Winner of the 2011 JBF Award for Outstanding Wine and Spirits Professional, Julian P. Van Winkle III carries on a century-long tradition of producing premium bourbon at Old Rip Van Winkle Distillery in Louisville, Kentucky.

The James Beard Foundation: Rip Van Winkle is a four-generation family company. How did you get involved in the business?

Julian P. Van Winkle: I started working for my dad in 1977. At that time we were selling just one age of Old Rip Van Winkle. We also sold decanters filled with our whiskey. I took over the company in 1981 after my father passed away.

JBF: Can you describe your bourbon recipe and the impact it has on the flavor of your products?

JPVW: Bourbon must be made from at least 51 percent corn. Rye or wheat can also be used. My

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On the Wine Trails

On the Wine Trails

With summer in full swing and the harvest around the bend, it's a great time to plan a leisurely (and responsible) drive through wine country. We called up some of the 2011 JBF Award–nominated oenophiles to find out which wine destinations make for a great weekend escape.


“Among off-the-beaten-path wine trails, I like the Fauquier Wine Trail in northern Virginia. Boxwood Winery is a favorite of mine on that trail, particularly its Topiary Red, which I got to try last year after our chef visited.” —Wine director Andy Chabot, Blackberry Farm, Walland, TN (nominated for Outstanding Wine Service)

“The Long Island AVA includes the infamous Hamptons and successfully produces cool-climate reds and whites. We enjoy the crisp whites and Bordeaux-

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Wine Wisdom: The Virtual Oenophile

Natalie MacLean Wine Picks & Pairings

One of the most plugged-in wine personalities we know, Natalie MacLean leads the new-media pack. We got in touch with the JBF Award winner to hear what she had to say about her new app, Natalie MacLean Wine Picks & Pairings, and the survival of traditional media.


JBF: Tell us about your new app. What are the coolest features?

NM: Natalie MacLean Wine Picks & Pairings just launched a few weeks ago. It’s essentially ten apps rolled into one. It’s available for iPhone and BlackBerry, with a mobile site for other smartphone platforms. We're currently testing the Android version.

With this new app, you can walk into any store and use your phone to scan a wine bottle’... Read more >

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Wine Wisdom: Make Your Own Wine Jelly

This column usually features a Q&A with one of our favorite award–winning wine experts, but for our DIY issue, we turned to JBF associate editor Anna Mowry, who makes and jars her own gem-toned wine jellies. Follow this simple recipe, adapted from Canning for a New Generation by Liana Krissoff, and you’ll have a unique spread that’s perfect on toast, with cheese, or even in your morning oatmeal. It also makes for a sweet Valentine’s Day gift.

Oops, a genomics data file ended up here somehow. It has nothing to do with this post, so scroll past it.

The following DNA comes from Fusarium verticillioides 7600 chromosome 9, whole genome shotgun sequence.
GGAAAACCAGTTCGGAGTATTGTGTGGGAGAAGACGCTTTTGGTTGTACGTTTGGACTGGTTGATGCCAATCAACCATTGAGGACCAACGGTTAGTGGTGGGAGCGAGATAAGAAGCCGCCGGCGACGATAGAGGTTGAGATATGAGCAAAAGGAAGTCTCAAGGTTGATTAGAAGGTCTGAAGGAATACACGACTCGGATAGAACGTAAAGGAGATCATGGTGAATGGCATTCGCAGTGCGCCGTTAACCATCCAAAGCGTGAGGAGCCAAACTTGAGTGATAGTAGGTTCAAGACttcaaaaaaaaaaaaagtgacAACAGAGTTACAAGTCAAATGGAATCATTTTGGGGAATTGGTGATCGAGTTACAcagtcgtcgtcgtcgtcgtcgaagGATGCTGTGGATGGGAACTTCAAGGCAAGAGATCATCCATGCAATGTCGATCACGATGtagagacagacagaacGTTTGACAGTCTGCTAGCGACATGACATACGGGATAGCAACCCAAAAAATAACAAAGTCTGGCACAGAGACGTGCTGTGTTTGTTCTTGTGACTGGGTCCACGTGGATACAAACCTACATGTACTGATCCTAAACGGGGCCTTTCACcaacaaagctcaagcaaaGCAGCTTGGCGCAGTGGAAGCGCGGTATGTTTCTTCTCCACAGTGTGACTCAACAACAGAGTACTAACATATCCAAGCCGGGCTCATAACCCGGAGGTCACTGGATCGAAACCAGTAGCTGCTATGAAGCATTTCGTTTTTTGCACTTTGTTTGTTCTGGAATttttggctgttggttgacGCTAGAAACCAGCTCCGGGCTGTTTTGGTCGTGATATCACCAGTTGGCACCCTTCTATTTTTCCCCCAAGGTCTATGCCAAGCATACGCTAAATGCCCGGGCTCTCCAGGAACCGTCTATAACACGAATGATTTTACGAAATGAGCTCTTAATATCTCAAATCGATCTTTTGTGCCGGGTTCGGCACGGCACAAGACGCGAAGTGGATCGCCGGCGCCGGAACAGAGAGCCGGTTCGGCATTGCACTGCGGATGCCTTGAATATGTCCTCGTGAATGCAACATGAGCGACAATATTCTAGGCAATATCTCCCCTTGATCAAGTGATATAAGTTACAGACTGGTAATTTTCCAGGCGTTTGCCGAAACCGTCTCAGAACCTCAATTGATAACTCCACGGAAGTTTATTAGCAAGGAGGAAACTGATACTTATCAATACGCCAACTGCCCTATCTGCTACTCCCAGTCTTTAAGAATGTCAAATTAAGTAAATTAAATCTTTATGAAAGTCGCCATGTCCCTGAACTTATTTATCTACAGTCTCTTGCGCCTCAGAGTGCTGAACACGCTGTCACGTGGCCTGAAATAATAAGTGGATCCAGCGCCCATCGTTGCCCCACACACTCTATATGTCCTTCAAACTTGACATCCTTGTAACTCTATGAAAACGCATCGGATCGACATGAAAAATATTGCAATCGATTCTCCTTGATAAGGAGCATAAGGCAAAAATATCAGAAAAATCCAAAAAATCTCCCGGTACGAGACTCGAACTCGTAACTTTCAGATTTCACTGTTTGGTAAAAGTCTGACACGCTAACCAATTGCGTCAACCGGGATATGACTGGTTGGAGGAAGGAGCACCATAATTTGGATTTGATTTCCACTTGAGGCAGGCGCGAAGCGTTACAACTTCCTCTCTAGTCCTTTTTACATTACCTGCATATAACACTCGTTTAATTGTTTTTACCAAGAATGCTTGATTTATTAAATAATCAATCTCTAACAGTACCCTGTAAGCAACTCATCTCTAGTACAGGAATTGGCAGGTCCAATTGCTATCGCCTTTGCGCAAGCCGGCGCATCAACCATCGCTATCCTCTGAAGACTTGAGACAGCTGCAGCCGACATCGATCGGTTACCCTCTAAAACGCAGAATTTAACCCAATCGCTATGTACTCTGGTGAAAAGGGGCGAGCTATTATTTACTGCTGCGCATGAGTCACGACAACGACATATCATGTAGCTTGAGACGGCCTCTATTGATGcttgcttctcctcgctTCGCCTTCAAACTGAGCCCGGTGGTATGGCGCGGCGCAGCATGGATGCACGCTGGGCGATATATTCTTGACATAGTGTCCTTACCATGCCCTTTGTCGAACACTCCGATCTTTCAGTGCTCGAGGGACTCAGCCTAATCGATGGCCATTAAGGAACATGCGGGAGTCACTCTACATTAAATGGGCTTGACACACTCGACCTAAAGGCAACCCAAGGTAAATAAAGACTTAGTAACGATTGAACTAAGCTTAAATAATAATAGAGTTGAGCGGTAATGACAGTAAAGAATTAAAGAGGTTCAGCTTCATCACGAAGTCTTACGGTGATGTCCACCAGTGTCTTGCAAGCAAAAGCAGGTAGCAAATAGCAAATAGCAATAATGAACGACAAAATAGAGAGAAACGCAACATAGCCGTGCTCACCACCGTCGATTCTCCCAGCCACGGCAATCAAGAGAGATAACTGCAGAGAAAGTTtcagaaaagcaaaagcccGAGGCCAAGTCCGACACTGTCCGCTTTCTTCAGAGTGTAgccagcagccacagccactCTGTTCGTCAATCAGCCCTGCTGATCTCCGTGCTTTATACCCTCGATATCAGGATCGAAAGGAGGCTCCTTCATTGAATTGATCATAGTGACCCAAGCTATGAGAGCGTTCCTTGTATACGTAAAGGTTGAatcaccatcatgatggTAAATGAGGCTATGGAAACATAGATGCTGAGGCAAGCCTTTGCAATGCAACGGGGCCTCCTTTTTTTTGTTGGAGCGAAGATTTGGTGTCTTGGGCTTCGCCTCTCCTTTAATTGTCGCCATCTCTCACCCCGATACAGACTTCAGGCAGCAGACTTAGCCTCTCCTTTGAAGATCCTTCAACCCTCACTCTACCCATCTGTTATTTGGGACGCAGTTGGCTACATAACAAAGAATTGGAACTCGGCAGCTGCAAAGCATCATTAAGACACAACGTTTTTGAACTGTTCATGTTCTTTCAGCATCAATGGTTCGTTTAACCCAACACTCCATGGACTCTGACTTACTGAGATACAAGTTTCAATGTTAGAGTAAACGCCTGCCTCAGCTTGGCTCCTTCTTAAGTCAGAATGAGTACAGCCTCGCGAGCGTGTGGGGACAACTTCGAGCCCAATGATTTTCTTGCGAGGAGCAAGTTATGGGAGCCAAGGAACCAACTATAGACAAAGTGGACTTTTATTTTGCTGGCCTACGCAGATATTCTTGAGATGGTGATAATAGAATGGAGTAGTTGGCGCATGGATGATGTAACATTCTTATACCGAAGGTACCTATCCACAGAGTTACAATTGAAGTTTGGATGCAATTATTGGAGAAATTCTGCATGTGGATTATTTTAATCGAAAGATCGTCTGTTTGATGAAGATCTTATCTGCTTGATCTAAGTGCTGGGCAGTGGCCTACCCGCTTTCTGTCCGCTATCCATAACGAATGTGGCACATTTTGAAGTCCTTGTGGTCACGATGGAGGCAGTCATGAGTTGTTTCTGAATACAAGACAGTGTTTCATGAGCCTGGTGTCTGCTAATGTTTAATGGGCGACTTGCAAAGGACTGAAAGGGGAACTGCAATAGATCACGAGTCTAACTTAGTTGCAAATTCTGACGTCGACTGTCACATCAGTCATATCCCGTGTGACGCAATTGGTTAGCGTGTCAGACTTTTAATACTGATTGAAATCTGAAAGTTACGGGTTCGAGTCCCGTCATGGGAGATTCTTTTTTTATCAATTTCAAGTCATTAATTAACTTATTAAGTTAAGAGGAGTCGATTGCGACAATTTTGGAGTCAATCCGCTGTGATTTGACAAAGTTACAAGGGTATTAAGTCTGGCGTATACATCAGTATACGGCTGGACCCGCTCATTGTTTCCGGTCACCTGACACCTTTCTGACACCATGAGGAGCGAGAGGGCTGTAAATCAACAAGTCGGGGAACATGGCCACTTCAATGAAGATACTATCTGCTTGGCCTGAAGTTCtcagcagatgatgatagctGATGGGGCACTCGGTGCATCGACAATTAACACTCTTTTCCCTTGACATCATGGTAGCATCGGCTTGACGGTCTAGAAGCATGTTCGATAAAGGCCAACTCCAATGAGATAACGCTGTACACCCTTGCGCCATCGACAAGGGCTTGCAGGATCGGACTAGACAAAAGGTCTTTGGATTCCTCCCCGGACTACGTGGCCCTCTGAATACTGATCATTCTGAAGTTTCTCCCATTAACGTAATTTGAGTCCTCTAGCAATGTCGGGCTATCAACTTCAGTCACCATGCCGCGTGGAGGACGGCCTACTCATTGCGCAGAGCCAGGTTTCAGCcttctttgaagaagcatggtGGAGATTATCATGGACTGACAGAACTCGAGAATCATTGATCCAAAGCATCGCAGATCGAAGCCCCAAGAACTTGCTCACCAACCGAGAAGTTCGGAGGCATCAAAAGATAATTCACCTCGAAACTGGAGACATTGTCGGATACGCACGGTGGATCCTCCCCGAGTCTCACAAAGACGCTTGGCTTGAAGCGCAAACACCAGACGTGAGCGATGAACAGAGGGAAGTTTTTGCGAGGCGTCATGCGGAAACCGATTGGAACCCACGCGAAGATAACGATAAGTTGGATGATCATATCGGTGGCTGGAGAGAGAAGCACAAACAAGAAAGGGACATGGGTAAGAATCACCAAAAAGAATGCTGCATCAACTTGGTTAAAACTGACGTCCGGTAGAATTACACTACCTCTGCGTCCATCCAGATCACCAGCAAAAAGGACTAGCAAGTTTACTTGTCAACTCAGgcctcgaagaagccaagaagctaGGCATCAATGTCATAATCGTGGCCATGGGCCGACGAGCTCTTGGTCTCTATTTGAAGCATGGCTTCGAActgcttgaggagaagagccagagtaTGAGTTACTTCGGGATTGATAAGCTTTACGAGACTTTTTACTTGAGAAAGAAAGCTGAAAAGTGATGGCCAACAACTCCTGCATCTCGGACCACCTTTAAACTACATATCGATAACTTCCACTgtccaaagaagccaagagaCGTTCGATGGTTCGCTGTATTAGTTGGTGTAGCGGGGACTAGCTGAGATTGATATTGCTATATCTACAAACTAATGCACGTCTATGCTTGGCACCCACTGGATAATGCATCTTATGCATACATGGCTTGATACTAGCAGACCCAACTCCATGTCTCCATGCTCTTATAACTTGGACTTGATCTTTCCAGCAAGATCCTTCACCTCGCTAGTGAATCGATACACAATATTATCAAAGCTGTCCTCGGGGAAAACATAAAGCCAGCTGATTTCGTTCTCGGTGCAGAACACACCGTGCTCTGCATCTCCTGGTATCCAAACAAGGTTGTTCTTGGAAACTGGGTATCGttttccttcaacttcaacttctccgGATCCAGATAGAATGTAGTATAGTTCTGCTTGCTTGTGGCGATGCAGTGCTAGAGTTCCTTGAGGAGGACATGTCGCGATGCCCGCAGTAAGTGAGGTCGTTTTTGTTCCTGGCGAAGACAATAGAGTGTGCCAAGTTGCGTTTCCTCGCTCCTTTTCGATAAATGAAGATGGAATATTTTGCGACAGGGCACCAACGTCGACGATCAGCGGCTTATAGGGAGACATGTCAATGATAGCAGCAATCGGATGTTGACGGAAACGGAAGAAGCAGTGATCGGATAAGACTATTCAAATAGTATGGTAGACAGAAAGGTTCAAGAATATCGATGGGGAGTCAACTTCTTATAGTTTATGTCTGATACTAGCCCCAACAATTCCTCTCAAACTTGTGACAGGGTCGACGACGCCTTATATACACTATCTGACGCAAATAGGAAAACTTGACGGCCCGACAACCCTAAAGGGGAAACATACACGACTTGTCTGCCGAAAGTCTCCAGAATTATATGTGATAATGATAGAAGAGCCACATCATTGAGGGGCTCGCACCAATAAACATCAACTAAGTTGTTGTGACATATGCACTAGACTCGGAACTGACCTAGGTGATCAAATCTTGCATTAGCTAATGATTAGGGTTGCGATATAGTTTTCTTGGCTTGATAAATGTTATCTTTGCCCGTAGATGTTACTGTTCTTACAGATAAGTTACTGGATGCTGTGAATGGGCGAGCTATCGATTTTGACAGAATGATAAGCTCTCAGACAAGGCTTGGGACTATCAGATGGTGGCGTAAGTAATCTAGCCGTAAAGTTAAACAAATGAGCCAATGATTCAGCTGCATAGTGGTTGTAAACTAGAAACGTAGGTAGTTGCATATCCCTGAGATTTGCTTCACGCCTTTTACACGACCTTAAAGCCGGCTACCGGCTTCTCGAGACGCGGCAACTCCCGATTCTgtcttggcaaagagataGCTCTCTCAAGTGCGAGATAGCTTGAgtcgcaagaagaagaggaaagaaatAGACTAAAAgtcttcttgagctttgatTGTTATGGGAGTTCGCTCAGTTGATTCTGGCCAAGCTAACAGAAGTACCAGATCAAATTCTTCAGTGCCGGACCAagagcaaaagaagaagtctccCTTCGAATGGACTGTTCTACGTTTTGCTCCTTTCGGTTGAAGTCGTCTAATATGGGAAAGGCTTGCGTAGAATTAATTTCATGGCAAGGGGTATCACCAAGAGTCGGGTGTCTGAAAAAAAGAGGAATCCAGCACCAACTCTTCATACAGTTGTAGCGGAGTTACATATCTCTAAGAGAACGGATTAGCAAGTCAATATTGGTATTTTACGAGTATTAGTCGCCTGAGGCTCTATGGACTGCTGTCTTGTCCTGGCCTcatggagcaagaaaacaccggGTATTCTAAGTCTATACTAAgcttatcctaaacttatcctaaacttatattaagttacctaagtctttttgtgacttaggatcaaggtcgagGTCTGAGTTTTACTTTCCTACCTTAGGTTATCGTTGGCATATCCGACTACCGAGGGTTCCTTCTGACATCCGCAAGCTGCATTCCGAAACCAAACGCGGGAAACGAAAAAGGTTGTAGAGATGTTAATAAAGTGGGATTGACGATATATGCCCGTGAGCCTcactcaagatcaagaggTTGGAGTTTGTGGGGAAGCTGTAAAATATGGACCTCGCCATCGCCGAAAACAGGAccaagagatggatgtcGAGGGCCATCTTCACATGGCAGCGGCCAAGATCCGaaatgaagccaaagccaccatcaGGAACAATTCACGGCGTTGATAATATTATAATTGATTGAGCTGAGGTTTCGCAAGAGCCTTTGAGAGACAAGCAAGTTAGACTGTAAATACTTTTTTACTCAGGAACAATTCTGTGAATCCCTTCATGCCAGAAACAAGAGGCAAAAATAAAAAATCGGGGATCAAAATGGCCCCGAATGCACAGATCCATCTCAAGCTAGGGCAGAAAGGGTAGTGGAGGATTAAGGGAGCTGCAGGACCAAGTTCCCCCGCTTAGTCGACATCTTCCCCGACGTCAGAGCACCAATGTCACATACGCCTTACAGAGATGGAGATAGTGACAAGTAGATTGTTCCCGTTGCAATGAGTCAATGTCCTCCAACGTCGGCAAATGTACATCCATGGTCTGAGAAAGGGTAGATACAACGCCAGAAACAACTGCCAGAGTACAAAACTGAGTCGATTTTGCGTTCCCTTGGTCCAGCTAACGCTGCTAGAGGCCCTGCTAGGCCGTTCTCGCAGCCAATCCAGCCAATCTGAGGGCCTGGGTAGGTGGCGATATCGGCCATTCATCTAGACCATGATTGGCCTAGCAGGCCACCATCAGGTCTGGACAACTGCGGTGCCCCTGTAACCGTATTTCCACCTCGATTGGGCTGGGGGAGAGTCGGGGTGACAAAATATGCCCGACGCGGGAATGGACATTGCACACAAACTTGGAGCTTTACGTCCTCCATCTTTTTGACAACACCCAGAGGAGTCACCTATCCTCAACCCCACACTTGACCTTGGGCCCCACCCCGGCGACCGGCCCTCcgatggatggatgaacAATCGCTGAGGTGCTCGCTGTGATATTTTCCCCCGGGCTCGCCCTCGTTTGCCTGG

Yield: 5 half-pint jars

 

Pectin stock:
3 pounds tart apples, such as
Granny Smith
6 cups water

 

Jelly:
One 750-milliliter bottle wine
3 cups pectin stock
2 1/4 cups sugar
1/4 cup lemon juice

 

To make the pectin stock, stem and quarter the apples. (Do not peel or remove the cores.) Place the apples and water in a large saucepan with a tight-fitting lid. Turn the heat to high and bring to a boil. Boil for 30–40 minutes. Strain the contents of the saucepan through a large chinois or fine-mesh sieve, but do not press down on the solids. Once all of the liquid has been strained, you should have about 5 cups. (This can... Read more >

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Beverage Wisdom: Thanksgiving Brews from Colin Alevras

Rumor has it that the Mayflower was originally bound for Georgia but ended up docking at Plymouth Rock because the ship had run out of beer. Colin Alevras, the beverage director at David Chang’s Momofuku and Má Pêche, thinks the Pilgrims had their priorities straight. Below, he explains why beer is a perfect match for the Thanksgiving meal.

 

Before you get suckered into drinking some mass-produced Beaujolais Nouveau swill for the holidays, don’t forget about beverages other than wine for your Thanksgiving dinner. The nature of this holiday meal itself—long, varied, and tethering back and forth between sweet and savory—calls for beverages that are low in alcohol content and versatile enough to be paired with a wide selection of food. Ladies and gentlemen, I present to you beer: an excellent beverage choice for your next Thanksgiving.

 

Beer has just as much variety in flavors and textures as wine. With the recent resurgence of microbreweries, it’s easy to access great local, regional, and heritage beers. Beer is also affordable, a bonus during the indulgences of the holiday season.

 

The kinds of beer that come to mind for the... Read more >